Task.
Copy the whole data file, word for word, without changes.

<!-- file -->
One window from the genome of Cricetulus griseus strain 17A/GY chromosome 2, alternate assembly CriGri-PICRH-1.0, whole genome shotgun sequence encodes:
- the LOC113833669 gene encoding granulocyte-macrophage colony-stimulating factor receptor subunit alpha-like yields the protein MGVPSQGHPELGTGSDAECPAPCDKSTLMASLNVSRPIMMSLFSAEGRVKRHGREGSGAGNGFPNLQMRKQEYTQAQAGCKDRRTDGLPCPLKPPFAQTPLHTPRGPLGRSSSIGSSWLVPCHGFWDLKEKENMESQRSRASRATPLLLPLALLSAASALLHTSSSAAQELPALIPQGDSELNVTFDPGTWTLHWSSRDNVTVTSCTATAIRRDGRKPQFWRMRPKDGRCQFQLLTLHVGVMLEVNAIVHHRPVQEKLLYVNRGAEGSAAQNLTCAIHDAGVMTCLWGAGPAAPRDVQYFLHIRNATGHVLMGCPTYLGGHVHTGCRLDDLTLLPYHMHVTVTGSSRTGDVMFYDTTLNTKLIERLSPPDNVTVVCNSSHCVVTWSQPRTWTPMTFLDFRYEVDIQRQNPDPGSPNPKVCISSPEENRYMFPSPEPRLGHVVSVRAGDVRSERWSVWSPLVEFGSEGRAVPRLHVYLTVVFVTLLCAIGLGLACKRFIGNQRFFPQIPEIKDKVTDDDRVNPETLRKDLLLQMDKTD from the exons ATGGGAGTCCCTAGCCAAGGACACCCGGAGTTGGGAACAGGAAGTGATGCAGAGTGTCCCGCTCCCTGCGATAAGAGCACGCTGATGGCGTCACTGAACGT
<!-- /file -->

One window from the genome of Cricetulus griseus strain 17A/GY chromosome 2, alternate assembly CriGri-PICRH-1.0, whole genome shotgun sequence encodes:
- the LOC113833669 gene encoding granulocyte-macrophage colony-stimulating factor receptor subunit alpha-like yields the protein MGVPSQGHPELGTGSDAECPAPCDKSTLMASLNVSRPIMMSLFSAEGRVKRHGREGSGAGNGFPNLQMRKQEYTQAQAGCKDRRTDGLPCPLKPPFAQTPLHTPRGPLGRSSSIGSSWLVPCHGFWDLKEKENMESQRSRASRATPLLLPLALLSAASALLHTSSSAAQELPALIPQGDSELNVTFDPGTWTLHWSSRDNVTVTSCTATAIRRDGRKPQFWRMRPKDGRCQFQLLTLHVGVMLEVNAIVHHRPVQEKLLYVNRGAEGSAAQNLTCAIHDAGVMTCLWGAGPAAPRDVQYFLHIRNATGHVLMGCPTYLGGHVHTGCRLDDLTLLPYHMHVTVTGSSRTGDVMFYDTTLNTKLIERLSPPDNVTVVCNSSHCVVTWSQPRTWTPMTFLDFRYEVDIQRQNPDPGSPNPKVCISSPEENRYMFPSPEPRLGHVVSVRAGDVRSERWSVWSPLVEFGSEGRAVPRLHVYLTVVFVTLLCAIGLGLACKRFIGNQRFFPQIPEIKDKVTDDDRVNPETLRKDLLLQMDKTD from the exons ATGGGAGTCCCTAGCCAAGGACACCCGGAGTTGGGAACAGGAAGTGATGCAGAGTGTCCCGCTCCCTGCGATAAGAGCACGCTGATGGCGTCACTGAACGT